Silk biomaterials for bone marrow modeling and patient specific treatment

New structure based on silk proteins enables laboratory studies of blood disease

news | March 2, 2015

On January 9, 2015 medical journal Blood published a paper “Programmable 3D silk bone marrow niche for platelet generation ex vivo and modeling of megakaryopoiesis pathologies” describing new system for studying blood formation and diseases. We have asked one of the authors of this research, Prof. Alessandra Balduini from University of Pavia, to comment on this work.

The Study

The study presents the first three-dimensional tissue system that reproduces the complex structure and physiology of human bone marrow and successfully generates functional human platelets. Using a biomaterial matrix of porous silk, the model is capable of producing platelets for clinical use and provides a laboratory tissue system to advance the study of blood platelet diseases.

The special properties of silk protein are essential to successfully mimicking the bone marrow microenvironment. Silk protein possesses a unique molecular structure that enables it to be modeled in a wide variety of forms and stiffnesses, characteristics that have been shown to affect platelet formation and release. Silk is biocompatible and has the ability to stabilize bioactive agents at normal temperatures allowing it to be ‘functionalized’ by adding such agents. Silk is nonactivating to platelets – it does not trigger clotting, allowing the collection of functional platelets from the bioreactor.

The new model combines microtubes spun of silk, collagen and fibronectin surrounded by a porous silk sponge. Megakaryocytes – some of which were derived from patients – were seeded into the engineered microvasculature. We were able to increase platelet production in the bioreactor by embedding the silk with active endothelial cells and endothelial-related molecular proteins that support platelet formation.

Laboratory tests showed that the platelets being generated and recovered from the tissue system were able to aggregate and clot. While the number of platelets produced per megakaryocyte was lower than normally made in the body, the system represents a significant advance over previous models. The scalable nature of the bioreactor system provides engineering options to increase yields of platelets in ongoing studies.

In addition to providing a platform for studying the processes that regulate platelet production, the new system can also provide an in vitro laboratory tissue system to study mechanisms of blood disease and to predict target and efficacy of new drugs.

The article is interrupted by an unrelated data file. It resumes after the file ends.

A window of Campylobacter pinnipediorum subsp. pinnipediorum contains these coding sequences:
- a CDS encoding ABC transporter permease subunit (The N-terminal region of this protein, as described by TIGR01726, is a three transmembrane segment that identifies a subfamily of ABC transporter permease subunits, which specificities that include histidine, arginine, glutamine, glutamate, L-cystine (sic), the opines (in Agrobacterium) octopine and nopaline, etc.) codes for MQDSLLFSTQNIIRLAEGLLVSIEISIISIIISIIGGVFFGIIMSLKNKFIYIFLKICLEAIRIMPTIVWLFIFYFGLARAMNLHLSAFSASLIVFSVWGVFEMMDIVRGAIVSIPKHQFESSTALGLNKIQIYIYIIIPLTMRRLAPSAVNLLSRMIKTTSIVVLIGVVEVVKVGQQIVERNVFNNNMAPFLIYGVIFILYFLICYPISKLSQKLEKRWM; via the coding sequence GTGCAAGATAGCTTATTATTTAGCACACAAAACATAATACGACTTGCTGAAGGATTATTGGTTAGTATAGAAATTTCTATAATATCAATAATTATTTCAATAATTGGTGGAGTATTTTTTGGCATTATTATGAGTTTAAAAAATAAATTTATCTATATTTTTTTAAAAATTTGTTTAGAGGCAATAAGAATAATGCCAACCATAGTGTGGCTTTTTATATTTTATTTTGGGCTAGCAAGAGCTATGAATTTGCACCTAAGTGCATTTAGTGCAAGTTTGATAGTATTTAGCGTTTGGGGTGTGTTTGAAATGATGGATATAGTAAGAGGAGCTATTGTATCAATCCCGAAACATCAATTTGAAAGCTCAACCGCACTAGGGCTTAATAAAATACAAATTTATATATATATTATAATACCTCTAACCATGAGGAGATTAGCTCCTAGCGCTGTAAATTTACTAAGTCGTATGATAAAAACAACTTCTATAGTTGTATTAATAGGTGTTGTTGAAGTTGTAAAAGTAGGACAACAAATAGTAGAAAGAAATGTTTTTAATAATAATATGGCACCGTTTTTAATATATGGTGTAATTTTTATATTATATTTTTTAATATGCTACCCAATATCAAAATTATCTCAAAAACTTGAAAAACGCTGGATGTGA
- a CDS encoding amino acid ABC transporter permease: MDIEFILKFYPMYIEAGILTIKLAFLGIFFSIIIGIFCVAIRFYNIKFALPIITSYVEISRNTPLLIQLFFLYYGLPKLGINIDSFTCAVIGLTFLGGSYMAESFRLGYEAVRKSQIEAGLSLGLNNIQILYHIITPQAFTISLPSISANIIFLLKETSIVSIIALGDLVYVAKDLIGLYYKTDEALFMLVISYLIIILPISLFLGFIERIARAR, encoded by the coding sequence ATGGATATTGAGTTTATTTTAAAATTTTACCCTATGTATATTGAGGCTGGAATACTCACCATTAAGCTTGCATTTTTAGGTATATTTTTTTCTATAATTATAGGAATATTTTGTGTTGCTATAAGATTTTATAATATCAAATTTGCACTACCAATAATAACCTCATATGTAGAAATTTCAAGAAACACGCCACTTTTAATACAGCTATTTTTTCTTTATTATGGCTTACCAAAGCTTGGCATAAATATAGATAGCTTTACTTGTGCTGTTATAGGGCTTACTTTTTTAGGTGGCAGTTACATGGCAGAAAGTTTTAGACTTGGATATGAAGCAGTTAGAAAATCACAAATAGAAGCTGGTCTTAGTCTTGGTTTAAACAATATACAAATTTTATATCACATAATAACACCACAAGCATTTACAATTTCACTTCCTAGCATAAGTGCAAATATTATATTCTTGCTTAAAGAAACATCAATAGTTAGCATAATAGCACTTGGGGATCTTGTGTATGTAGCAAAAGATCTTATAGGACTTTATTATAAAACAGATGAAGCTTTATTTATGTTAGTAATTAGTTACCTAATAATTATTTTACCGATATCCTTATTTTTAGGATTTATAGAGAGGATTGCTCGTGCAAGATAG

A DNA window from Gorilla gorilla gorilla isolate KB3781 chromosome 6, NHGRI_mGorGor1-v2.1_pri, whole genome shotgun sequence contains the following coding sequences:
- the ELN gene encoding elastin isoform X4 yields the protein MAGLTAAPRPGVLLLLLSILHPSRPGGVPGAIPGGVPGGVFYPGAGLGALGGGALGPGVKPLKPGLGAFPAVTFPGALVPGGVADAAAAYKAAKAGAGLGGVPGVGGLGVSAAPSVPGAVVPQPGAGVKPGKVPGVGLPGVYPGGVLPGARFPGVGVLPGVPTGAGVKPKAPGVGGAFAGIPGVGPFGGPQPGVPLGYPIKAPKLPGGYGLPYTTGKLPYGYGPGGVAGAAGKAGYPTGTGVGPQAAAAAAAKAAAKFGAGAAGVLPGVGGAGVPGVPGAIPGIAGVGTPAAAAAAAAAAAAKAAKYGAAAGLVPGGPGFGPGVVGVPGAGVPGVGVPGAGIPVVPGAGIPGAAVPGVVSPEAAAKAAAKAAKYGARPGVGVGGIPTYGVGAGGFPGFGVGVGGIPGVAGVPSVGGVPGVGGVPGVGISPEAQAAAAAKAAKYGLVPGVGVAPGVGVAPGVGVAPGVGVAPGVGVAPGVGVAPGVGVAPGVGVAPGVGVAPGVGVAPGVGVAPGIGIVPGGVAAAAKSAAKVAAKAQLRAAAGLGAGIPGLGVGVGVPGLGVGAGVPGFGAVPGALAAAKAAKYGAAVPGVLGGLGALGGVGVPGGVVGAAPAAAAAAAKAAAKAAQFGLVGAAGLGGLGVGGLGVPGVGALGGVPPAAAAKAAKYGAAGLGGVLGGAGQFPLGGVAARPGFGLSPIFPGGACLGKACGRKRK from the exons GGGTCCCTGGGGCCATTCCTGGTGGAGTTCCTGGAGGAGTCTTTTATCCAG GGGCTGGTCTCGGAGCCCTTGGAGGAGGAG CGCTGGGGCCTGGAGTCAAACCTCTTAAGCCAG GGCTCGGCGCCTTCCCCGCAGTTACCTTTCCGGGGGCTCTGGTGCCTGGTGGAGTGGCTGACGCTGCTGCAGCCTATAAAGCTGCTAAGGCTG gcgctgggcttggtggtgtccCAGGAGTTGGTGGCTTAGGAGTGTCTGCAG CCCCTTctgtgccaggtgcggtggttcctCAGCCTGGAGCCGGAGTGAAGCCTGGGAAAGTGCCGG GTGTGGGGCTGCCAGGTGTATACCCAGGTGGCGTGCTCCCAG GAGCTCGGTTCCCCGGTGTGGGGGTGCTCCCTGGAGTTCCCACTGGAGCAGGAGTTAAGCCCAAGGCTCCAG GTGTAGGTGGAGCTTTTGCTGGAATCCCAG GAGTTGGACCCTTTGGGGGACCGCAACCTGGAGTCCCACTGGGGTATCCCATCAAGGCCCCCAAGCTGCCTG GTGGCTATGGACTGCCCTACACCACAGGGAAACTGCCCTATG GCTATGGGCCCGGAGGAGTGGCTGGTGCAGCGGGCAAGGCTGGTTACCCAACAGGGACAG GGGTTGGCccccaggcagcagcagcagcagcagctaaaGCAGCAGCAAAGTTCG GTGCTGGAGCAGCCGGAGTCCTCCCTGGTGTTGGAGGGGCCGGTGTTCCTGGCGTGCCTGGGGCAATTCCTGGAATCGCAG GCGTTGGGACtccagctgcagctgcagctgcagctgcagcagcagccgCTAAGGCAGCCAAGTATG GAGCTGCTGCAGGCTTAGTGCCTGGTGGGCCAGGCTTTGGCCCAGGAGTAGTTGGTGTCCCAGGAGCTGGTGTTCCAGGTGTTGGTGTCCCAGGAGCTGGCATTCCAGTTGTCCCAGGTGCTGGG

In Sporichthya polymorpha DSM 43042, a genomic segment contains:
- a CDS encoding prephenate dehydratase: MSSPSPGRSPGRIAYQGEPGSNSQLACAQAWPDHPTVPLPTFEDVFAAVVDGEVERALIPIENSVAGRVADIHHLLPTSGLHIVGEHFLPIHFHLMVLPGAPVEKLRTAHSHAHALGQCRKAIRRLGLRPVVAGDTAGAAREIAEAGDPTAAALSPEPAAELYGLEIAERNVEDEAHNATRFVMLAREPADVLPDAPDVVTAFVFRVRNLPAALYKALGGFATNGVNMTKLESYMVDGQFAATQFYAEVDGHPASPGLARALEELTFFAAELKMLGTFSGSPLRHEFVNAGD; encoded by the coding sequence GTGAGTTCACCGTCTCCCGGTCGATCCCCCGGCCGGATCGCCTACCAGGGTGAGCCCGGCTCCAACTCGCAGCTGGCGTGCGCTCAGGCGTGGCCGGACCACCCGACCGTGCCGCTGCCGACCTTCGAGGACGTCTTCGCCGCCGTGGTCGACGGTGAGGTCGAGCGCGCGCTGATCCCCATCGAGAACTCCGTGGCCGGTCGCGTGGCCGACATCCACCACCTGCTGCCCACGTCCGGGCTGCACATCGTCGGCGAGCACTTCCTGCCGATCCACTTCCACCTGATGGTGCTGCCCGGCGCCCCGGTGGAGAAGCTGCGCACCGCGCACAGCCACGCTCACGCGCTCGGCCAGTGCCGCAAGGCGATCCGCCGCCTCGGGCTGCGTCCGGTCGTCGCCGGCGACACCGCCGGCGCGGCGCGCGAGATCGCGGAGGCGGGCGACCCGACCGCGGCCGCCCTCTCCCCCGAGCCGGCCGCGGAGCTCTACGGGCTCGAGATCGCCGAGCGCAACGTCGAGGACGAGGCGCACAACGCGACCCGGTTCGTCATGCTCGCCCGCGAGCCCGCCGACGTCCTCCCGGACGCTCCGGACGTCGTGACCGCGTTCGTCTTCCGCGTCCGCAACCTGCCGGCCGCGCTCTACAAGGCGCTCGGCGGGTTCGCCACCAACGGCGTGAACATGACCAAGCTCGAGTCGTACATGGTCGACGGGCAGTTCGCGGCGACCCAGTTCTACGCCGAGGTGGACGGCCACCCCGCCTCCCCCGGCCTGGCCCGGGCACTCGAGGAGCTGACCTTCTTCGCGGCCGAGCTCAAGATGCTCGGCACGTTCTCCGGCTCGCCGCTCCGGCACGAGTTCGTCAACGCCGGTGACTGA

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Platelets can be life-saving or life-threatening. These cells keep us from bleeding to death from injuries by enabling our blood to clot, but they also play a pathological role in heart attacks, strokes, inflammation and cancer. Bone marrow failure is the result of diseases, trauma, as well as a possible collateral effect of cancer treatment, leading to a decreased production of blood cells and consequent necessity of blood transfusions. New insight into the formation of platelets would have a major impact for patients and healthcare.

The system was developed in Italy and the United States, the result of ongoing collaboration among an international research team. In 2008 I visited Tufts to discuss my ongoing studies on blood cells and matrix factors that are important in controlling blood cell functions. During this discussion David Kaplan and me realized there was potentially great synergy between the research in blood cells and diseases and 3D tissue-engineered systems, including ongoing work on silk tubular systems for blood vessels. This led to joint studies, an early model and the current system, which not only yields more platelets, is also more scalable.

Collaborative research building on the strengths of multiple investigators is critical to making this type of progress as well as the involvement of a talented and motivated graduate students and postdoctoral researchers.

Future Direction

The 3D tissue model can provide an in vitro laboratory tissue system to study mechanisms of blood disease and to predict efficacy of new drugs—providing a more precise and less costly alternative to in vivo animal models. Beside platelets this bone marrow model could be used to study the production of other types of blood cells and related diseases. This patient-specific system could provide insight and options for clinical treatments.

In the future, platelets could be generated on demand, avoiding the complications of storage problems. They could also be produced in greater quantities and with better quality and control in terms of morphology and function.

Lastly, the platelets produced can be used as a source of growth factors for wound healing in regenerative medicine, including healing of ulcers and burns, and stimulation of bone tissue regeneration in dentistry and maxillofacial plastic surgery.

If you would like to contribute your own research, please contact us at [email protected]

MD, Associate Professor, Department of Molecular Medicine, University of Pavia, Research Associate Professor, Department of Biomedical Engineering, Tufts University
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